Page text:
As of the end of 2007 (before the recent surge in gas prices), there were just under 1 million hybrid vehicles in use in th U.S.
As I recounted in a prior post, I was surprised that — for practical purposes — there aren’t any tax credits available for hybrid cars to offset some of their price premium over conventional autos.
The Energy Policy Act of 2005 provided income tax credits up to $3,400 (depending on the make & model of car), for hybrids purchased by individuals after January 1, 2006.
But, the credits weren’t applicable to taxpayers falling into the Alternative Minimum Tax category, and only the first 60,000 hybrid vehicles sold by each manufacturer qualified. The allowable credits were phased out as manufacturers approached their 60,000 limits.
For example, a Prius qualified for $3,150 credit on January 1, 2006. That got cut to $1,585 on October 1, 2006; $785.50 on April 1, 2007; and to zero on October 1, 2007.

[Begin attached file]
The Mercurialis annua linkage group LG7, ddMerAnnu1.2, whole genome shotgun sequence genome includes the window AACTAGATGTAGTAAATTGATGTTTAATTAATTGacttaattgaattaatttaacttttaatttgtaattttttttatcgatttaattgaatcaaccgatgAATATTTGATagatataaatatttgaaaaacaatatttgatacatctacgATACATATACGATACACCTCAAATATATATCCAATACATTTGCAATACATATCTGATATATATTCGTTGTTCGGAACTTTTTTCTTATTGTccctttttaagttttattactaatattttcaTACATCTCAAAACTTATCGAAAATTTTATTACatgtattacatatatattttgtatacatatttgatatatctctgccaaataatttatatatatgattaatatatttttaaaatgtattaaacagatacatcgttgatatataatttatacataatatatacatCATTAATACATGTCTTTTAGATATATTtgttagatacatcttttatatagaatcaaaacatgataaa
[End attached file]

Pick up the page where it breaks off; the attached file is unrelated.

See http://www.fueleconomy.gov/feg/tax_hybrid.shtml for current hybrid tax incentives
The price premium for hybrids is somewhere between “statistically significant” and — with long payback periods — “economically disqualifying “.
So, wouldn’t it make sense to reinstitute some kind of tax incentive to stimulate the shift? It could be done quickly — with the stroke of a couple of pens.
Make it big enough to matter, keep it both simple (no silly sliding scales) and broadly available (folks paying AMTare penalized enough), and watchdog the auto companies and dealers so they don’t just inflate the prices.
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